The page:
Archive for May 22nd, 2009

Moving Dirt to Fill the Excavation at the Back of the House

Friday, May 22nd, 2009

It is now time to move 120 yards of dirt to the back of our house and fill and compact the void. 

This has been a struggle.

First, a little background and then a tour of a SIP house being built.  Then, let’s move some dirt.

Background

We changed the shape of our existing swimming pool and moved it closer to our house.  Then, we excavated the basement by 13 ft, which required an OSHA cut at the back.

After the excavation, we shotcreted the bottom of the wall and then formed the back of the retaining wall to grade.  Then, we shotcreted the wall and, when the shotcrete had cured sufficiently, we removed the forms.  This left a dangerous void, some 9 feet deep by 10 feet wide, 54 feet long at the back of our house.  This void must be filled with soil and then compacted to 90%.

Without access from the side of the house (i.e., Winchester Boulevard), we needed to move the dirt across the structure to the back of the house so we could fill the void.  We decided to wait until the hollow core concrete panels were in place prior to moving the dirt. 

Our plan was to use two conveyors, one from Bill Brown Construction Company and the other from United Rentals.  United Rentals delivered their conveyor on Tuesday, May 12 at 2:00 pm.  We thought we would still have a crane on site and be setting the hollow core concrete panels but that was completed and the crane was gone by 12:30 pm).

With the two conveyors in place, we could start moving dirt.

The Challenges of Moving Dirt

Bryan had a difficult time coordinating the movement of the dirt.  The conveyors were a bit finicky and the Bryan doesn’t speak Spanish very well.  He had a tough time explaining that the second conveyor must be going first and then the first conveyor could be started.  Thus, the dirt moved by the first conveyor would be carried by the second conveyor and then dumped.  Otherwise, the dirt from the first conveyor would simply dump onto the second conveyor, overloading it so it couldn’t move.

Similarly, the first conveyor must be shut down first, so the dirt that is being put onto the second conveyor is stopped and the second conveyor is cleared and empty.  Stopping the second conveyor while the first conveyor is moving allows the dirt to pile up on the second conveyor, overloading it.

Observing a House Being Built with SIPs

Before starting the move the dirt, Bryan visited a job site where a house was being built with SIPs.  He wanted to see the construction in person so he could consider the planning and anticipate potential issues on our project.

Site showing slab-on-grade construction with steel moment frames, Hardy panels, and other structural framing.  Note the SIPs stacked under the green tarp.  And the yellow scaffold on wheels.

Site showing slab-on-grade construction with steel moment frames, Hardy panels, and other structural framing. Note the SIPs stacked under the green tarp. And the yellow scaffold on wheels.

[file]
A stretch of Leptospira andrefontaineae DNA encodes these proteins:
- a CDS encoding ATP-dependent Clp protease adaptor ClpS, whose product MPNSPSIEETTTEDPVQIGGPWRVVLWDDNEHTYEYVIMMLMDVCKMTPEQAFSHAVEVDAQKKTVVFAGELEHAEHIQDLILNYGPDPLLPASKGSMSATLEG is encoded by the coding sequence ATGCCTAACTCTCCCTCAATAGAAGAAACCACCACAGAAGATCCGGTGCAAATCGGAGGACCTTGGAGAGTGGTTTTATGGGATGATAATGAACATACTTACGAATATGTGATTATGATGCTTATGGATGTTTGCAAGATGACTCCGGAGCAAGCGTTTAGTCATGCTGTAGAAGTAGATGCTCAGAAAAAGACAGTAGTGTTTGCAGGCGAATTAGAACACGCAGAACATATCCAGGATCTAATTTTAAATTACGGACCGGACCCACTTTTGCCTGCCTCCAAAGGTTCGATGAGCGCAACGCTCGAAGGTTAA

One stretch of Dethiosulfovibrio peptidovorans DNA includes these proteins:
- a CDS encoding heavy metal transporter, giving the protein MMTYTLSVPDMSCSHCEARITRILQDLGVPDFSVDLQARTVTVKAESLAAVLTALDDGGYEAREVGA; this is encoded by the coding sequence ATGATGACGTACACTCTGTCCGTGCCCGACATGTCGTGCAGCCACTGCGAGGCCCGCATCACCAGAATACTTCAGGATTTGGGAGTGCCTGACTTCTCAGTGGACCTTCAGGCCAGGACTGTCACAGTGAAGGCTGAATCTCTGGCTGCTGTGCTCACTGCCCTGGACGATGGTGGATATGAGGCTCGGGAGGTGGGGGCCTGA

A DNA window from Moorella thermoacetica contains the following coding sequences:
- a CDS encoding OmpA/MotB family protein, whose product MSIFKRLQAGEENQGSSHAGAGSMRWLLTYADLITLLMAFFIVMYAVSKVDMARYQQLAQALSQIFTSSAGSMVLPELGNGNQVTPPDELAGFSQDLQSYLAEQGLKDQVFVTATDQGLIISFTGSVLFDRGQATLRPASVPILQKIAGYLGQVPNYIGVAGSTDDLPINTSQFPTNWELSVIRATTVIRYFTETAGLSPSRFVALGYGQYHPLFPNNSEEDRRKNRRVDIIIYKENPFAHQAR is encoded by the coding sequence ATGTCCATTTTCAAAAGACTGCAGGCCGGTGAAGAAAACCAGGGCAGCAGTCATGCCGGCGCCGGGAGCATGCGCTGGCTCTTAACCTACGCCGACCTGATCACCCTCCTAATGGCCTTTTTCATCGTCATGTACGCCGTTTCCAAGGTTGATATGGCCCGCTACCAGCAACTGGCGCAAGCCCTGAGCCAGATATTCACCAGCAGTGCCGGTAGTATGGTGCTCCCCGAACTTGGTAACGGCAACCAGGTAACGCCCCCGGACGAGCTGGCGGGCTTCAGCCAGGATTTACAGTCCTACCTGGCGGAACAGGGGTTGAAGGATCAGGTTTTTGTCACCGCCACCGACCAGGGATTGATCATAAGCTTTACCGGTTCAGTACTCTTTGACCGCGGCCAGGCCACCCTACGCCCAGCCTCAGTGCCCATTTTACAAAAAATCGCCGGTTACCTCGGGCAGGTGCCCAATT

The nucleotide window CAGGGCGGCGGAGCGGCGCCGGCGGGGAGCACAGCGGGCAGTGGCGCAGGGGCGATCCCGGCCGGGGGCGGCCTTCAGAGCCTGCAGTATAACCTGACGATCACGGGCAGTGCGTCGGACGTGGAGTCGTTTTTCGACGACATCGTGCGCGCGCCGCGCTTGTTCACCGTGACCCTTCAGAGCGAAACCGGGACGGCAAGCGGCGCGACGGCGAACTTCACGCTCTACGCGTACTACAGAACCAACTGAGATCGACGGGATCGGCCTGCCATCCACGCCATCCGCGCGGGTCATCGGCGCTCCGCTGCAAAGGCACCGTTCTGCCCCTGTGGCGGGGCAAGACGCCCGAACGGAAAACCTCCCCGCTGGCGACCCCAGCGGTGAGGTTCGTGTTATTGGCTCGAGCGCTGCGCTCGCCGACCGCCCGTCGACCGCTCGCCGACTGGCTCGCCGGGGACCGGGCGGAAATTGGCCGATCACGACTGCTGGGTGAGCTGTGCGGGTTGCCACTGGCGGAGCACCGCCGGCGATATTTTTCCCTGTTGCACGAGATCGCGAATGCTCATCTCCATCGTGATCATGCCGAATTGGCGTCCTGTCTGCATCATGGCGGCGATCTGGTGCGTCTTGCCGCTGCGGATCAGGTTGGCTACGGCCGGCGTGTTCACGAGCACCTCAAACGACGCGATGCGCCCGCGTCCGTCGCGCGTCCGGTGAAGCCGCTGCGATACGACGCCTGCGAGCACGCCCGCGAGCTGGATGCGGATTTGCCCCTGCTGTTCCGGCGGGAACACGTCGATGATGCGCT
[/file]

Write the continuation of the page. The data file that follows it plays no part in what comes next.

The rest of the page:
The SIPs are built individually and numbered uniquely.  Note the white foam sandwiched between two layers of OSB.  Also, note the 2x splines and blue mastic.  These SIPs are ready to install.

The SIPs are built individually and numbered uniquely. Note the white foam sandwiched between two layers of OSB. Also, note the 2x splines and blue mastic. These SIPs are ready to install.

SIPs in place, showing how they fit together and how window openings are framed in the SIPs.

SIPs in place, showing how they fit together and how window openings are framed in the SIPs.

Building with SIPs results in a very tight building structure.  The airtight nature is the result of all seams being caulked with a mastic, and then screwed together with lengthy screws.

Panel Mastic, from Premier Building Systems (this is the blue mastic that you can see in the other photos).

Panel Mastic, from Premier Building Systems (this is the blue mastic that you can see in the other photos).

SIP screw, used to connect the SIPs between the spines and outer shells (OSB).  Yes, Bryan's foot is for scale.

SIP screw, used to connect the SIPs between the spines and outer shells (OSB). Yes, Bryan's foot is in the photo for scale.

Moving and Compacting Dirt

After getting the conveyors in place, it took a while to get everyone working together and confortable with starting and stopping the conveyors.  We had to ‘fine tune’ the system to minimize the dirt we were losing along the conveyors and from one conveyor to another.

We started moving, and compacting, dirt!

We received our dirt from another site, very close by, with identical soil.  The soild was tested and will yield excellent compaction.

We received our dirt from another site, very close by, with identical soil. The soild was tested and will yield excellent compaction.

Our two conveyors, with the first conveyor taking dirt across the atrim opening and the second conveyor filling the excavation.

Our two conveyors, with the first conveyor taking dirt across the atrim opening and the second conveyor filling the excavation.

The dirt was moved into position with the Bobcat and then shoveled by hand, at the correct pace, onto the first conveyor.

The dirt was moved into position with the Bobcat and then shoveled by hand, at the correct pace, onto the first conveyor.

The second conveyor takes the dirt to the back of the foundation wall, where it is deposited.

The second conveyor takes the dirt to the back of the foundation wall, where it is deposited.

The dirt coming off the second conveyor was distributed by shovel to the correct location.

The dirt coming off the second conveyor was distributed by shovel to the correct location.

Spraying lightly with water and compacting the soil to 90% with a 'jumping jack'.

Spraying lightly with water and compacting the soil to 90% compaction with a 'jumping jack'.

Yes, we’re finally filling the void.

Yippee!